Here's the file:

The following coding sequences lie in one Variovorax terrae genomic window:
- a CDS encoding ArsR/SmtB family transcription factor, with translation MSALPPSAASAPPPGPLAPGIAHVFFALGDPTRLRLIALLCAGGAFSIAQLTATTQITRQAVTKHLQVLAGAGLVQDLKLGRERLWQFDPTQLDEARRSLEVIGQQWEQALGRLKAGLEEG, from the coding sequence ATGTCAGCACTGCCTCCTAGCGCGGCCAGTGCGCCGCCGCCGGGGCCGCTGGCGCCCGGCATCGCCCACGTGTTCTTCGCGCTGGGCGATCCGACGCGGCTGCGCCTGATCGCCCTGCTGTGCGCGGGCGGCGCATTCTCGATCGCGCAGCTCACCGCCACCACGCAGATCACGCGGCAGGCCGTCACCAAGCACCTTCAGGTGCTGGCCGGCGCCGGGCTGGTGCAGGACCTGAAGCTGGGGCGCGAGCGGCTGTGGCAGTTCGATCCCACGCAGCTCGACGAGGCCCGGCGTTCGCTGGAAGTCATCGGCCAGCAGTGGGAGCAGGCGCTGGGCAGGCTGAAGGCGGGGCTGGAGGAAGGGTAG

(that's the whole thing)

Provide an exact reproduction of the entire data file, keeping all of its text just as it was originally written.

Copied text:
The following coding sequences lie in one Variovorax terrae genomic window:
- a CDS encoding ArsR/SmtB family transcription factor, with translation MSALPPSAASAPPPGPLAPGIAHVFFALGDPTRLRLIALLCAGGAFSIAQLTATTQITRQAVTKHLQVLAGAGLVQDLKLGRERLWQFDPTQLDEARRSLEVIGQQWEQALGRLKAGLEEG, from the coding sequence ATGTCAGCACTGCCTCCTAGCGCGGCCAGTGCGCCGCCGCCGGGGCCGCTGGCGCCCGGCATCGCCCACGTGTTCTTCGCGCTGGGCGATCCGACGCGGCTGCGCCTGATCGCCCTGCTGTGCGCGGGCGGCGCATTCTCGATCGCGCAGCTCACCGCCACCACGCAGATCACGCGGCAGGCCGTCACCAAGCACCTTCAGGTGCTGGCCGGCGCCGGGCTGGTGCAGGACCTGAAGCTGGGGCGCGAGCGGCTGTGGCAGTTCGATCCCACGCAGCTCGACGAGGCCCGGCGTTCGCTGGAAGTCATCGGCCAGCAGTGGGAGCAGGCGCTGGGCAGGCTGAAGGCGGGGCTGGAGGAAGGGTAG